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Using C# Interfaces to Make Applications Resilient to Changes

, 24 Feb 2011
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Taking advantage of Interfaces to make applications resilient to changes.

Introduction

There is a plethora of books and articles on this topic mostly on object oriented programming topics. This article is my understanding of it and just wanting to share a lovely principle and utilizing it to create a future proof system that can adapt to changes. We will be looking at how we can take advantage of interface based programming by writing a simple application in C#. The idea can be easily transferred to write data-driven applications emerging from various data stores – database, files, Web Services, etc.

Why is it important?

The benefits of using interface based programming, as I can think of while writing this small piece of article, are outlined below. Please note that there might be many others.

  1. Enables to write loosely coupled systems. With the help of interfaces, if required in future, we can simply change the implementation thus making it easy for our application to adapt to changes.
  2. Developers’ roles are segregated. Developers writing interface based components don’t have to worry about how it’s being implemented. They only need to know how to invoke functionalities available within it. UI developers can start working on the UI without a concrete implementation of the interface. At the same time, component developers can concentrate in implementing the agreed interface definition.  This enables parallel development as one does not have to depend on another’s work during the development process.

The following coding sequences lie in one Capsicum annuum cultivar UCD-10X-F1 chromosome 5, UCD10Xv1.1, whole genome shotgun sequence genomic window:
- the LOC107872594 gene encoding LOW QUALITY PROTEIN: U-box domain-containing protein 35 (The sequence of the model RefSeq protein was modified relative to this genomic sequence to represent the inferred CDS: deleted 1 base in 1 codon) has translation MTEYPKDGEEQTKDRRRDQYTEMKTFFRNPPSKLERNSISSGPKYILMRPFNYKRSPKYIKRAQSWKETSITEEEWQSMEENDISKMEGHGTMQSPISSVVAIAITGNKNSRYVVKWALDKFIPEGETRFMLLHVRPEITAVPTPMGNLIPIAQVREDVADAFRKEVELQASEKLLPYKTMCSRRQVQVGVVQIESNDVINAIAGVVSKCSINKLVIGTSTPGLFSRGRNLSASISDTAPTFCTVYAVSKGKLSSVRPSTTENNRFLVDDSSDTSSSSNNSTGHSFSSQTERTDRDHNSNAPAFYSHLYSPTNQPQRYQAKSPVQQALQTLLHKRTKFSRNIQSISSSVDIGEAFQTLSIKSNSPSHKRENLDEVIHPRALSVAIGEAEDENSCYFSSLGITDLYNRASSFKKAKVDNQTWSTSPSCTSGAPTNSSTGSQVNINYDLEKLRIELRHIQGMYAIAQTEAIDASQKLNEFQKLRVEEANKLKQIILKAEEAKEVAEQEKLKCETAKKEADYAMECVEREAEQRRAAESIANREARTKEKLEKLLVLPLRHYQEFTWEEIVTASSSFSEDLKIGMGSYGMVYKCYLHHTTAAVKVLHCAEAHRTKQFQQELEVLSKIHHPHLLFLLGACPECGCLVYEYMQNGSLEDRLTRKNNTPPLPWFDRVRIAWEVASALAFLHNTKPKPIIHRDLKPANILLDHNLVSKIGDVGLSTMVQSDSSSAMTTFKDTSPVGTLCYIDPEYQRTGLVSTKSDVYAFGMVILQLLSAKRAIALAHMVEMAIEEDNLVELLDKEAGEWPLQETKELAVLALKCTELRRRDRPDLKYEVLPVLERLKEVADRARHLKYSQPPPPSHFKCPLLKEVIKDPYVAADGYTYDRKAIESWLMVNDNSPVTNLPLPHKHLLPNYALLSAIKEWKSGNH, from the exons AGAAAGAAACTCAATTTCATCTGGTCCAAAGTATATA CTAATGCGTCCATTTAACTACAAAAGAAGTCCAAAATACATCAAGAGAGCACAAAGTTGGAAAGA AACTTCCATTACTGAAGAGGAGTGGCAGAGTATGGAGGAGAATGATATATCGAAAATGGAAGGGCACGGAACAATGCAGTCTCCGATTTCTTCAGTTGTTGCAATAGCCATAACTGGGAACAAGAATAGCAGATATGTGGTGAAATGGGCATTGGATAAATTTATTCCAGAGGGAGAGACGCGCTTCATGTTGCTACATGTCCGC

3. As long as the interface definitions are not changed, adding new features or re-implementing existing features for various reasons like changes in business rules will not break the existing system, rather makes it rich and efficient over a period of time.
  4. Generates maintainable and clean source code – UI related code is separated from other parts of the system like data access layer and business/domain related layer.
  5. Unit testing that every developer should embrace can be utilised. It can be performed independent of the UI or any other layer consuming functionalities of the interface based classes.

What is an interface?

Before going forward, let me make myself clear that when I use the word interface, it is not the end-user interface that has visual components, rather it is a bridge that developers use underneath their heap of classes to interact with other classes. Defining an interface allows a component of the system to communicate with another without knowing how it has been implemented. A good analogy would be a computer hardware repairer who does not have to know how a circuit board is designed in the hard disk or the mother board as long as he knows that if he replaced it by a new one with the correct specification, it would work perfectly. The same principal can be applied in software engineering. You write your own world changing algorithms and expose it to other developers via an interface to integrate into their different user interfaces. It can be an ASP.NET application or a Windows based form or even a mobile device based application. It opens a whole new world to components based programming. Like our hardware repairer, we can have software components designed and implemented.  These components can be the building blocks of our new enterprise applications.

How is this done in C#?

A. Defining the interface

Fire up your Visual Studio.

  1. Add a “Class Library” project and name it “SearchLibrary”.
  2. Add an interface “ISearch”. The naming convention for the interface is to prefix it with “I”.
  3. Define a method within the interface called “GetSearchResult” with a string parameter, and a return type of List<string>.

Your interface definition should look like:

namespace SearchLibrary
{
    interface ISearch
    {
        List<string> GetSearchResult(string searchPhrase);
    }
}

Now as long as both the UI developer and the component developer agrees to this interface definition, they can start working in parallel. One concentrates on the implementation and the other starts to work on the end user interface.

B. Implementing the interface

  1. Add a class “Search”. This class implements the “ISearch” interface.